I sometimes talk with a debator I know about the similarities and differences between the government (especially the Federal Government) and private industry. He points out a lot of similarities that people might not realize without being more familiar with both of them, but we also find some stark differences.

Perhaps the biggest difference can be found in how they go about acquisition of parts and services. In private industry, purchasing is done with an eye to minimizing costs. Sometimes this is directed at long-term costs, and sometimes it has a more immediate focus. Low quality is sometimes considered as a cost in this sense, and is therefore sought to be reduced.

In the government, purchasing is driven by a substantial document called the Federal Acquisition Regulation (FAR) and its descendants in each of the departments and agencies of the government (e.g. the Defense FAR, or DFAR). The FAR is not so much tailored to reduce costs as it is to maintain fairness. It directs a lot of contracts to go to small businesses, in an effort to make things more fair to them. It severely limits the amount of corroboration that can exist between buyers and vendors.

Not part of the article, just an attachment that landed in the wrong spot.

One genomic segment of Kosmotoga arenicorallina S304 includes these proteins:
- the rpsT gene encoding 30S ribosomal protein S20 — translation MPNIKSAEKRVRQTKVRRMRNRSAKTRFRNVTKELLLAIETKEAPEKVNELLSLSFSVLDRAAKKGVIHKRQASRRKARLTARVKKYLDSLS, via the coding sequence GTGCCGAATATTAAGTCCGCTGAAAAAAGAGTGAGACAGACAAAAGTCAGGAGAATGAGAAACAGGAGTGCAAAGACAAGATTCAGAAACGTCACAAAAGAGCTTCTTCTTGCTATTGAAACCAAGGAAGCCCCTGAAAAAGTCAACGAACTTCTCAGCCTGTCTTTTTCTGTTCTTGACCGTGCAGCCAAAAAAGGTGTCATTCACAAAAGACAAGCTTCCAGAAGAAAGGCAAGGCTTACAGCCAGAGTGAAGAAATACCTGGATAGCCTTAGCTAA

One end result is that if government buyers tried to minimize costs in the ways that a private sector buyer might, then they could go to jail for it.

Monday, November 05, 2007

"'C' is for 'Cookie'" 

My son had tasted candy before, but last week, he learned what it looks like and just how wonderful it is. Where once he would launch into a tantrum if he saw some electronics that he couldn't have (he still does sometimes, but not like before), he does so for candy.

What a monster we have created.

Slipping Into Something More Comfortable 

[Note: The following was written a couple of weeks ago, except for a bit at the end. Enjoy.]